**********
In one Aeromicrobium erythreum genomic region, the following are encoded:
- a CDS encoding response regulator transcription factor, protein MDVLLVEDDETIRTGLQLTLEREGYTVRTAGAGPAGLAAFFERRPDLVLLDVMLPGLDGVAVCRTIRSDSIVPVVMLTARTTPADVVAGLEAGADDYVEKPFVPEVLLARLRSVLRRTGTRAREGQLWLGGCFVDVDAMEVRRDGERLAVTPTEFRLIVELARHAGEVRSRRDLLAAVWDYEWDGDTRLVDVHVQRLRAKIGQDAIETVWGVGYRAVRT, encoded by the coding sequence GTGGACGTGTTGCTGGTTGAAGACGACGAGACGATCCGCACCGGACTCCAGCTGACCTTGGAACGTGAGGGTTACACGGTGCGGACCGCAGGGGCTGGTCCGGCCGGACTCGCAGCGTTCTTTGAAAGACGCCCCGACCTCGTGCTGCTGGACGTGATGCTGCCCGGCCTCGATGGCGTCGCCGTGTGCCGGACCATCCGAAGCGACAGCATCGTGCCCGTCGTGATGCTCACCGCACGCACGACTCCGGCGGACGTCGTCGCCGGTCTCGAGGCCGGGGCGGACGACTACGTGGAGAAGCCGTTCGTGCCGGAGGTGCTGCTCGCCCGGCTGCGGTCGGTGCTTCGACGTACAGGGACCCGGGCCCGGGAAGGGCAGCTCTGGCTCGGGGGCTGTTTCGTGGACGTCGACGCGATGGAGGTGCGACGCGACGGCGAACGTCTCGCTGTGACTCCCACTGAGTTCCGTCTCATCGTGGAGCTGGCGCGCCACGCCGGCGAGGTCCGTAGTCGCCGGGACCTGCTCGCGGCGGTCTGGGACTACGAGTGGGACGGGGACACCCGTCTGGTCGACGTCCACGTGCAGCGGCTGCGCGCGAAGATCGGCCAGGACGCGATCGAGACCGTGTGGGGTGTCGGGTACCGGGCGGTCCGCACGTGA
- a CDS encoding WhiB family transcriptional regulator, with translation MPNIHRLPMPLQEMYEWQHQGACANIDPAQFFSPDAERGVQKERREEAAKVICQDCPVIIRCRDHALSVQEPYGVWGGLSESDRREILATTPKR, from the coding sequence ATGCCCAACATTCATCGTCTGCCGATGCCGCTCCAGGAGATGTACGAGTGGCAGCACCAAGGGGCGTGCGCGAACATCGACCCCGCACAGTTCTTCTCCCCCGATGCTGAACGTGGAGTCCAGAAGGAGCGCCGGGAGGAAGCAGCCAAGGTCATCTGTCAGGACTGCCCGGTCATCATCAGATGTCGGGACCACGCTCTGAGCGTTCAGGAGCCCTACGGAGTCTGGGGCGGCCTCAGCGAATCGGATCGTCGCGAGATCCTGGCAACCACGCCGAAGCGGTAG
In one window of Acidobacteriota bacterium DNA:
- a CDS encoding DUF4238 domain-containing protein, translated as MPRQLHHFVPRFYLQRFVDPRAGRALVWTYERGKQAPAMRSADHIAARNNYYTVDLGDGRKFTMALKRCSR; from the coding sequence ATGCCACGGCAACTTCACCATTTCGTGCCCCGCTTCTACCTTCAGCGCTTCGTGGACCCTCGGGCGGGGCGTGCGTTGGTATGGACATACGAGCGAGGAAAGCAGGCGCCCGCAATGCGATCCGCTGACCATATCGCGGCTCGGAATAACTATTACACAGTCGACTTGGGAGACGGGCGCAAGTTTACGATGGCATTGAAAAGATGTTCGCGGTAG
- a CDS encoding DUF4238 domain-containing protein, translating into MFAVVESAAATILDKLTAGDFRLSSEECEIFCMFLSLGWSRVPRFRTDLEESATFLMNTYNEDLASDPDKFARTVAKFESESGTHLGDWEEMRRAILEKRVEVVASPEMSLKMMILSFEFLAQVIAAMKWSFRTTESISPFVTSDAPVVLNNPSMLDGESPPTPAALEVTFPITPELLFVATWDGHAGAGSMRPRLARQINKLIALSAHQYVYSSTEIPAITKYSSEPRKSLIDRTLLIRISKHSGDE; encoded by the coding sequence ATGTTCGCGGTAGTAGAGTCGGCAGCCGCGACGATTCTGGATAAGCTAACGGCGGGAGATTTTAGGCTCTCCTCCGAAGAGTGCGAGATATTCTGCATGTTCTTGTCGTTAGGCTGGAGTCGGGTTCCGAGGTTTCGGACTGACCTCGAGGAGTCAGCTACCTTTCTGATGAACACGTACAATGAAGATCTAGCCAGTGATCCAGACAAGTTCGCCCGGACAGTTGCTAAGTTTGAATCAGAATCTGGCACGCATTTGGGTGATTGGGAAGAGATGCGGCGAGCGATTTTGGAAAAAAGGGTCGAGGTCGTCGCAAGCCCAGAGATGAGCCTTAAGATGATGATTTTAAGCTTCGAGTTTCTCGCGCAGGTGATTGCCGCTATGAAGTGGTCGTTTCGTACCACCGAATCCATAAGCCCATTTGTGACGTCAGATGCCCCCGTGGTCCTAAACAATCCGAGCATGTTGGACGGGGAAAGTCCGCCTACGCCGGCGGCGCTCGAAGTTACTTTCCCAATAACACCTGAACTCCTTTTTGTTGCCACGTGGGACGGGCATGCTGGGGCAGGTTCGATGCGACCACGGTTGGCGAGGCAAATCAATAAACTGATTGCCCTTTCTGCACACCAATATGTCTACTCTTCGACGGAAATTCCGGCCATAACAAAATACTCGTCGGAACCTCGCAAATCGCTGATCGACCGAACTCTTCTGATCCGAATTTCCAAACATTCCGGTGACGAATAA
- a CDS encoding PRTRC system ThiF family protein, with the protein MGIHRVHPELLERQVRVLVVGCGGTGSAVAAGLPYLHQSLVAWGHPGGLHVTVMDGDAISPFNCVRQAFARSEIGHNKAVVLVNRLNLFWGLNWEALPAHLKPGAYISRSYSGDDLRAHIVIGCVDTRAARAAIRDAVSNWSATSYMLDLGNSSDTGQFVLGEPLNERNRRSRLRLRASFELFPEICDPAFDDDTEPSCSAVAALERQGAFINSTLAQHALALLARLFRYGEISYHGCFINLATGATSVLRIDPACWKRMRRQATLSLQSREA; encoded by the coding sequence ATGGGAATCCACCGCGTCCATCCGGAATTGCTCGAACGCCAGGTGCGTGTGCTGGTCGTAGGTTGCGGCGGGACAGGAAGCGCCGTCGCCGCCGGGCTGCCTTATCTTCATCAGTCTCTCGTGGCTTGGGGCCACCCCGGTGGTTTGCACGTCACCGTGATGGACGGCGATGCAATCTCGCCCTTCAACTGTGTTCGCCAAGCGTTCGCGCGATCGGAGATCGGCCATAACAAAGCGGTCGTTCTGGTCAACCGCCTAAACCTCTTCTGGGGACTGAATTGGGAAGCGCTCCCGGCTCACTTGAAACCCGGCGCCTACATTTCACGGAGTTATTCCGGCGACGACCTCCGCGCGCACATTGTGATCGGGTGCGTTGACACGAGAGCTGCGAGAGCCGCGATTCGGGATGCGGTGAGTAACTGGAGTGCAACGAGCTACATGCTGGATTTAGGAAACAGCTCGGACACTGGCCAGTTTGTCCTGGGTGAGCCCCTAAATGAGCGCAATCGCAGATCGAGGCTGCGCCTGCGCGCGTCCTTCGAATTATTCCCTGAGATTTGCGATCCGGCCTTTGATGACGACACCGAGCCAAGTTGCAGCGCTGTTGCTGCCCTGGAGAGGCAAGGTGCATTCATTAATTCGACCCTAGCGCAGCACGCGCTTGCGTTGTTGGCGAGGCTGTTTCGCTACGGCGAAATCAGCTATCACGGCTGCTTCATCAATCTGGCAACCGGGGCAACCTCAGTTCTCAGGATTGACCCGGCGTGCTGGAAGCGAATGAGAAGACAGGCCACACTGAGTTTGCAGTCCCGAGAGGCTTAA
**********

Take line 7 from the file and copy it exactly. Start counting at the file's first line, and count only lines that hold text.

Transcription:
- a CDS encoding PRTRC system ThiF family protein, with the protein MGIHRVHPELLERQVRVLVVGCGGTGSAVAAGLPYLHQSLVAWGHPGGLHVTVMDGDAISPFNCVRQAFARSEIGHNKAVVLVNRLNLFWGLNWEALPAHLKPGAYISRSYSGDDLRAHIVIGCVDTRAARAAIRDAVSNWSATSYMLDLGNSSDTGQFVLGEPLNERNRRSRLRLRASFELFPEICDPAFDDDTEPSCSAVAALERQGAFINSTLAQHALALLARLFRYGEISYHGCFINLATGATSVLRIDPACWKRMRRQATLSLQSREA; encoded by the coding sequence ATGGGAATCCACCGCGTCCATCCGGAATTGCTCGAACGCCAGGTGCGTGTGCTGGTCGTAGGTTGCGGCGGGACAGGAAGCGCCGTCGCCGCCGGGCTGCCTTATCTTCATCAGTCTCTCGTGGCTTGGGGCCACCCCGGTGGTTTGCACGTCACCGTGATGGACGGCGATGCAATCTCGCCCTTCAACTGTGTTCGCCAAGCGTTCGCGCGATCGGAGATCGGCCATAACAAAGCGGTCGTTCTGGTCAACCGCCTAAACCTCTTCTGGGGACTGAATTGGGAAGCGCTCCCGGCTCACTTGAAACCCGGCGCCTACATTTCACGGAGTTATTCCGGCGACGACCTCCGCGCGCACATTGTGATCGGGTGCGTTGACACGAGAGCTGCGAGAGCCGCGATTCGGGATGCGGTGAGTAACTGGAGTGCAACGAGCTACATGCTGGATTTAGGAAACAGCTCGGACACTGGCCAGTTTGTCCTGGGTGAGCCCCTAAATGAGCGCAATCGCAGATCGAGGCTGCGCCTGCGCGCGTCCTTCGAATTATTCCCTGAGATTTGCGATCCGGCCTTTGATGACGACACCGAGCCAAGTTGCAGCGCTGTTGCTGCCCTGGAGAGGCAAGGTGCATTCATTAATTCGACCCTAGCGCAGCACGCGCTTGCGTTGTTGGCGAGGCTGTTTCGCTACGGCGAAATCAGCTATCACGGCTGCTTCATCAATCTGGCAACCGGGGCAACCTCAGTTCTCAGGATTGACCCGGCGTGCTGGAAGCGAATGAGAAGACAGGCCACACTGAGTTTGCAGTCCCGAGAGGCTTAA